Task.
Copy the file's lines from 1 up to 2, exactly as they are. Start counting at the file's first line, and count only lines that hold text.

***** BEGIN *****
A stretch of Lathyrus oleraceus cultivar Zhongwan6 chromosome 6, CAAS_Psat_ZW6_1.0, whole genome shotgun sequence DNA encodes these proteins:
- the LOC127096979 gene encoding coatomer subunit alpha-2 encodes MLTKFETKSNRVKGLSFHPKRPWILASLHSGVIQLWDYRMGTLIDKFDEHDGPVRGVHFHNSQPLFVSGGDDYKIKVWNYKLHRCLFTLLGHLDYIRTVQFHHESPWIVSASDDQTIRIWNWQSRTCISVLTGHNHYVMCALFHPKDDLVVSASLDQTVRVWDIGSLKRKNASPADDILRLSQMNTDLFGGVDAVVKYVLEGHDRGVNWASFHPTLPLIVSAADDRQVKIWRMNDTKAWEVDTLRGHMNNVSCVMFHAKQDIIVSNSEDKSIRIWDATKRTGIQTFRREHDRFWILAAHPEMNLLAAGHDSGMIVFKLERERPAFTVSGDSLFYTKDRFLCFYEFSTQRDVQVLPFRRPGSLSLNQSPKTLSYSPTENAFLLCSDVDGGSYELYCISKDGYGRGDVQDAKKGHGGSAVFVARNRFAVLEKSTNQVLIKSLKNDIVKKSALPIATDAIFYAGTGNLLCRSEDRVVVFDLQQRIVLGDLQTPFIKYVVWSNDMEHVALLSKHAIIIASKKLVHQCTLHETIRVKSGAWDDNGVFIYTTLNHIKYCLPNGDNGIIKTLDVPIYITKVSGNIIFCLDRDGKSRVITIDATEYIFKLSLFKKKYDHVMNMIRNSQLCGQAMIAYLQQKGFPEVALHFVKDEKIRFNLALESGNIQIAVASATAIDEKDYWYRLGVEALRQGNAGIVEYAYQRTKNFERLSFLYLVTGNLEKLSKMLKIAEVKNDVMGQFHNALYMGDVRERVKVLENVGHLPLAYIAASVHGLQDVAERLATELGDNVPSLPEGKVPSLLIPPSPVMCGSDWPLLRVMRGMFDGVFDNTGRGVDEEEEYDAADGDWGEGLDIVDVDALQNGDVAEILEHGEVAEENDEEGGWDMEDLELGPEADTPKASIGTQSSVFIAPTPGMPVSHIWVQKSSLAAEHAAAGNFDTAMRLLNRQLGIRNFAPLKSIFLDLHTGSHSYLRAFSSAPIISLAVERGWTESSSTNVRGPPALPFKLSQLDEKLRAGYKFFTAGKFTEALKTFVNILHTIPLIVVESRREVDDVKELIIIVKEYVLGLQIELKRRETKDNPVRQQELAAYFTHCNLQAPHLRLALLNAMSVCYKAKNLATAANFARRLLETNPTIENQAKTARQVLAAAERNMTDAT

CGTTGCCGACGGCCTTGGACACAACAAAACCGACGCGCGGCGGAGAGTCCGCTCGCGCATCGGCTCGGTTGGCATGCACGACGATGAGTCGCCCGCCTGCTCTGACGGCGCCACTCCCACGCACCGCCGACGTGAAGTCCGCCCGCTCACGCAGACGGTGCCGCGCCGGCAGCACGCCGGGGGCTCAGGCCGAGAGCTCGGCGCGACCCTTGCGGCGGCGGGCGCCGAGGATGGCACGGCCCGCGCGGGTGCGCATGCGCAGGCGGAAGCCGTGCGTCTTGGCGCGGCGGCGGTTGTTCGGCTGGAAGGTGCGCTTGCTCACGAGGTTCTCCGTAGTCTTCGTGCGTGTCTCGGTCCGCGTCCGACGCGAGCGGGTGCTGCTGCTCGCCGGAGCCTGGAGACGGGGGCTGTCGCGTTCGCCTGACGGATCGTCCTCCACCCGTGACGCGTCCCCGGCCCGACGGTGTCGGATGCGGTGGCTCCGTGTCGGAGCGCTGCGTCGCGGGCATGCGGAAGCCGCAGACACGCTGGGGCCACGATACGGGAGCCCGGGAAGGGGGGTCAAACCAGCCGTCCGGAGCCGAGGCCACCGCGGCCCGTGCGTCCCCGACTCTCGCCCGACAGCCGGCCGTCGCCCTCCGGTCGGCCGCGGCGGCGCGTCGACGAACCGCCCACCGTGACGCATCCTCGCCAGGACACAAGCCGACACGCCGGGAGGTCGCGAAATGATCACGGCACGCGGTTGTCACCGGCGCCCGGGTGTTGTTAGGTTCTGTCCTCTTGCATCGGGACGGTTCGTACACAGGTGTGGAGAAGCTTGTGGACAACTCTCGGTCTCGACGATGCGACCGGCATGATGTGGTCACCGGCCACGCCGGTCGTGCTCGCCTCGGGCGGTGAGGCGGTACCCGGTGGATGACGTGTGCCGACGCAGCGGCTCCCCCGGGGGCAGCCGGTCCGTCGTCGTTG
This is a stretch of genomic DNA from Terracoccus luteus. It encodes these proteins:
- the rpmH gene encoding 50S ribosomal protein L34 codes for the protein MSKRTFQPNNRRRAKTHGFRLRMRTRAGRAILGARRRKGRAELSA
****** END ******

A stretch of Lathyrus oleraceus cultivar Zhongwan6 chromosome 6, CAAS_Psat_ZW6_1.0, whole genome shotgun sequence DNA encodes these proteins:
- the LOC127096979 gene encoding coatomer subunit alpha-2 encodes MLTKFETKSNRVKGLSFHPKRPWILASLHSGVIQLWDYRMGTLIDKFDEHDGPVRGVHFHNSQPLFVSGGDDYKIKVWNYKLHRCLFTLLGHLDYIRTVQFHHESPWIVSASDDQTIRIWNWQSRTCISVLTGHNHYVMCALFHPKDDLVVSASLDQTVRVWDIGSLKRKNASPADDILRLSQMNTDLFGGVDAVVKYVLEGHDRGVNWASFHPTLPLIVSAADDRQVKIWRMNDTKAWEVDTLRGHMNNVSCVMFHAKQDIIVSNSEDKSIRIWDATKRTGIQTFRREHDRFWILAAHPEMNLLAAGHDSGMIVFKLERERPAFTVSGDSLFYTKDRFLCFYEFSTQRDVQVLPFRRPGSLSLNQSPKTLSYSPTENAFLLCSDVDGGSYELYCISKDGYGRGDVQDAKKGHGGSAVFVARNRFAVLEKSTNQVLIKSLKNDIVKKSALPIATDAIFYAGTGNLLCRSEDRVVVFDLQQRIVLGDLQTPFIKYVVWSNDMEHVALLSKHAIIIASKKLVHQCTLHETIRVKSGAWDDNGVFIYTTLNHIKYCLPNGDNGIIKTLDVPIYITKVSGNIIFCLDRDGKSRVITIDATEYIFKLSLFKKKYDHVMNMIRNSQLCGQAMIAYLQQKGFPEVALHFVKDEKIRFNLALESGNIQIAVASATAIDEKDYWYRLGVEALRQGNAGIVEYAYQRTKNFERLSFLYLVTGNLEKLSKMLKIAEVKNDVMGQFHNALYMGDVRERVKVLENVGHLPLAYIAASVHGLQDVAERLATELGDNVPSLPEGKVPSLLIPPSPVMCGSDWPLLRVMRGMFDGVFDNTGRGVDEEEEYDAADGDWGEGLDIVDVDALQNGDVAEILEHGEVAEENDEEGGWDMEDLELGPEADTPKASIGTQSSVFIAPTPGMPVSHIWVQKSSLAAEHAAAGNFDTAMRLLNRQLGIRNFAPLKSIFLDLHTGSHSYLRAFSSAPIISLAVERGWTESSSTNVRGPPALPFKLSQLDEKLRAGYKFFTAGKFTEALKTFVNILHTIPLIVVESRREVDDVKELIIIVKEYVLGLQIELKRRETKDNPVRQQELAAYFTHCNLQAPHLRLALLNAMSVCYKAKNLATAANFARRLLETNPTIENQAKTARQVLAAAERNMTDAT